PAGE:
Edrie Dale Trout was born November 3, 1902, on a farm outside of Franklin, Indiana. He graduated from the Consolidated Country School, then went on to obtain a degree in physics from Franklin College. For a time he taught college in Charleston, Illinois, before he went to work for the x-ray Division of General Electric Company, serving during the war years by training military technicians in the use of x-ray technology for intelligence purposes. He wrote a textbook on x-ray technology, which he used in training sessions at hospitals. He worked as a liaison between the laboratory scientists who developed the new technology and the doctors who were responsible for using it.
Thomasina Watson was born January 19, 1912, at Walton-on-Thames in England, the daughter of William and Thomasina Ferguson Watson. She came to America as a young child and settled in Hastings, Nebraska, with her family. She attended local schools, graduating from Hastings High School in 1928. Following high school, she attended Hastings College, graduating in 1932. She studied x-ray technology at Winonia, Wisconsin, and returned to Hastings to work as an x-ray technician at Mary Lanning Hospital. She married Detlar Stitt in 1934, and they had two sons prior to divorcing.
In May 1946, Dale married Thomasina. After many years of working most of his weeks on the road, Dale elected to take early retirement from General Electric. Dale and Thomasina attended a meeting of the Rocky Mountain Radiological Society in Denver and there met with an old acquaintance, Benjamin Goldberg, who had moved to Corvallis with the Army to take charge of the X-Ray Department at Camp Adair. After Dr. Goldberg returned from Europe, he gave up his practice in Chicago and opened his office in Corvallis. Dr. Goldberg was so enthusiastic about Oregon and Corvallis that Dale and Thomasina decided to look it over when they came to Oregon on business later that year. It wasn’t long before they arrived in Corvallis with two cars, two dogs, all their furnishings, and no home. They stayed at the Town House until they found their home at the edge of the Country Club golf course. Dale joined the faculty at Oregon State College as a professor of radiological physics.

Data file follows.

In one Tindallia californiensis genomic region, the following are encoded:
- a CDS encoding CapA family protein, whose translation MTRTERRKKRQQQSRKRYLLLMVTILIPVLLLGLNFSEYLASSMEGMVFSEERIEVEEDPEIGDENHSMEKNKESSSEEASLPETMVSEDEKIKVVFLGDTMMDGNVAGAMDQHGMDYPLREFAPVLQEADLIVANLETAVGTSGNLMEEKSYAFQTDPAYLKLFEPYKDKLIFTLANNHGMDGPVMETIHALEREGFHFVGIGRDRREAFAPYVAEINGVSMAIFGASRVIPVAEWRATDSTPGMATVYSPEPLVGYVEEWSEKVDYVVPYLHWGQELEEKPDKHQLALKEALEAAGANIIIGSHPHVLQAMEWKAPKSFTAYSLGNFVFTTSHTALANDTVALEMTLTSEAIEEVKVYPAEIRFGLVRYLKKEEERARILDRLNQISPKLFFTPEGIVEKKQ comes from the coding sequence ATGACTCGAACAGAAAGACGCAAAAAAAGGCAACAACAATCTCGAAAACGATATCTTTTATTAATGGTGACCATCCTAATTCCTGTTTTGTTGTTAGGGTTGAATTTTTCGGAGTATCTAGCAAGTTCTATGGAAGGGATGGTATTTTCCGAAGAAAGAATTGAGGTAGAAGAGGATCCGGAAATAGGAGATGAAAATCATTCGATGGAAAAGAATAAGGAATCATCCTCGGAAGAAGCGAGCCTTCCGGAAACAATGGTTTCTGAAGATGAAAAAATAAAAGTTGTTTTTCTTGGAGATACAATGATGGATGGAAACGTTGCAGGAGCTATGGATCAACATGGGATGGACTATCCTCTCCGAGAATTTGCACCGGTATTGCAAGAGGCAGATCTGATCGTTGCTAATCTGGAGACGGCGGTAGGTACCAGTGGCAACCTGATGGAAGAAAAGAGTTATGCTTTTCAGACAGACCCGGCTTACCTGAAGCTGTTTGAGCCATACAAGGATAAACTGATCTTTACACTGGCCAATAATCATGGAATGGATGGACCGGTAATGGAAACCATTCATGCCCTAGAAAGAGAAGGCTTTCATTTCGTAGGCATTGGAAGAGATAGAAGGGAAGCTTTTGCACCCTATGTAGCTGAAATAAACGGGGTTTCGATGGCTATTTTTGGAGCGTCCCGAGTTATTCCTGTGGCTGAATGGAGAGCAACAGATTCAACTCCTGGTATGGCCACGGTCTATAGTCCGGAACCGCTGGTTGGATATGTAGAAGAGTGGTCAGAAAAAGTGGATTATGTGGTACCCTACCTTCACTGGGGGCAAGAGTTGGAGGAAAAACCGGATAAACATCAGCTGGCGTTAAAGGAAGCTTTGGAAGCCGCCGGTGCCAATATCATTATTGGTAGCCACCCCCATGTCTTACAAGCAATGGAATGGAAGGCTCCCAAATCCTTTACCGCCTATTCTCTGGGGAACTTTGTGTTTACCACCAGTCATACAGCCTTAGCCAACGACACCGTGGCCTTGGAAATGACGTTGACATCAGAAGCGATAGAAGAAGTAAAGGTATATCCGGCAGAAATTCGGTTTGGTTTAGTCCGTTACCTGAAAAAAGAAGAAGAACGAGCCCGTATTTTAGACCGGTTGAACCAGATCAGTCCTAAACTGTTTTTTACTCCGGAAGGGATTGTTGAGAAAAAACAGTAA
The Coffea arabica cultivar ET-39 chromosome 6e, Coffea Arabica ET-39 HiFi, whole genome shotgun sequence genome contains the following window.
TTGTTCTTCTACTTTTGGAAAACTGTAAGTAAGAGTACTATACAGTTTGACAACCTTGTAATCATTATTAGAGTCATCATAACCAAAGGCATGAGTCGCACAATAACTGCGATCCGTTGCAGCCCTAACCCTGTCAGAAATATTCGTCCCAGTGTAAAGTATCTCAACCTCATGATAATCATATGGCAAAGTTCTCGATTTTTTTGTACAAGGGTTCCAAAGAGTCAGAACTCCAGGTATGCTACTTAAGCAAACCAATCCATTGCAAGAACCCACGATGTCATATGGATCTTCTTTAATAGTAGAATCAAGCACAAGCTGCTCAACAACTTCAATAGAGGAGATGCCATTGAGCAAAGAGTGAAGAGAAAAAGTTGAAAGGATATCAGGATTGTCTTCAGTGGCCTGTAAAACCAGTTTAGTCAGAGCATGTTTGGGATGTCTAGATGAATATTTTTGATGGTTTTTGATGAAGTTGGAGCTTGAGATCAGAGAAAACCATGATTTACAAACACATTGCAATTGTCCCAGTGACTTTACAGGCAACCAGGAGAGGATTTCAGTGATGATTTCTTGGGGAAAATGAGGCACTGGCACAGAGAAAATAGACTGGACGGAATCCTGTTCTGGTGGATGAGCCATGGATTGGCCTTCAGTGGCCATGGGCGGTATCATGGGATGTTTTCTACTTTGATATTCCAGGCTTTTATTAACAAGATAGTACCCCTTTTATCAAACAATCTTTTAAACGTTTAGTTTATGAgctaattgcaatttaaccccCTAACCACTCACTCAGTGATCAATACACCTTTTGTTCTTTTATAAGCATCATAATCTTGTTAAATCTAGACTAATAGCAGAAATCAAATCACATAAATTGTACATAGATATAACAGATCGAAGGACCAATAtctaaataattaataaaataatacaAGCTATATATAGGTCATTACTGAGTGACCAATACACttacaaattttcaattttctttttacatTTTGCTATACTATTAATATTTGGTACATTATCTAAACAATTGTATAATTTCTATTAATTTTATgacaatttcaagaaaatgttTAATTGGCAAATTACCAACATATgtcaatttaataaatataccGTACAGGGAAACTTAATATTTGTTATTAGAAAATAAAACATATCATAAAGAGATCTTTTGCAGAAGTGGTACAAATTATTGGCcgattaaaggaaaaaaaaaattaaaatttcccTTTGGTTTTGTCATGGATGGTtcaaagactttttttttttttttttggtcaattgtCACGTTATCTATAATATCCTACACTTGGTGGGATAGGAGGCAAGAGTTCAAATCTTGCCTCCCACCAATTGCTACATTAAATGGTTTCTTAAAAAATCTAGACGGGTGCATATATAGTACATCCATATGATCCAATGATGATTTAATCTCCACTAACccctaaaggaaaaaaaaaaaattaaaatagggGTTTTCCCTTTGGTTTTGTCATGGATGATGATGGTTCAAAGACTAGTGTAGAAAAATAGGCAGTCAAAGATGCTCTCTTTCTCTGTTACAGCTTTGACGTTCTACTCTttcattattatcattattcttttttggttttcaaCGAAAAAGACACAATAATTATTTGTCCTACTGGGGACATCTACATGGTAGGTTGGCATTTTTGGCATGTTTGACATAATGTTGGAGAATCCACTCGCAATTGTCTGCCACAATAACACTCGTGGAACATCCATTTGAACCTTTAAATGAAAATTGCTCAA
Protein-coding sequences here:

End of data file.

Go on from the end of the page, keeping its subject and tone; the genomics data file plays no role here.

Dale died unexpectedly February 2, 1977. “He always had so many projects going in connection with his work,” Thomasina recalled. “He was still very vital and active, always looking forward to work in progress.” He was an active scholar, and his technological advances earned him a gold medal award from the American Radiological Society, awarded posthumously in 1977.
Thomasina passed away on April 7, 1994, at the age of eighty-two. Her two sons, the Reverend David Stitt and Thomas Stitt, brought five grandchildren into the world. Thomasina was a member of Hastings College Alumni, OSU President’s Club, Good Samaritan Episcopal Church, and Good Samaritan Hospital Auxiliary. She enjoyed reading, writing, playing bridge, sketching, and writing poetry.
The Trout Scholarship is awarded to Benton County high school graduates who have excelled in academics and school activities or athletics.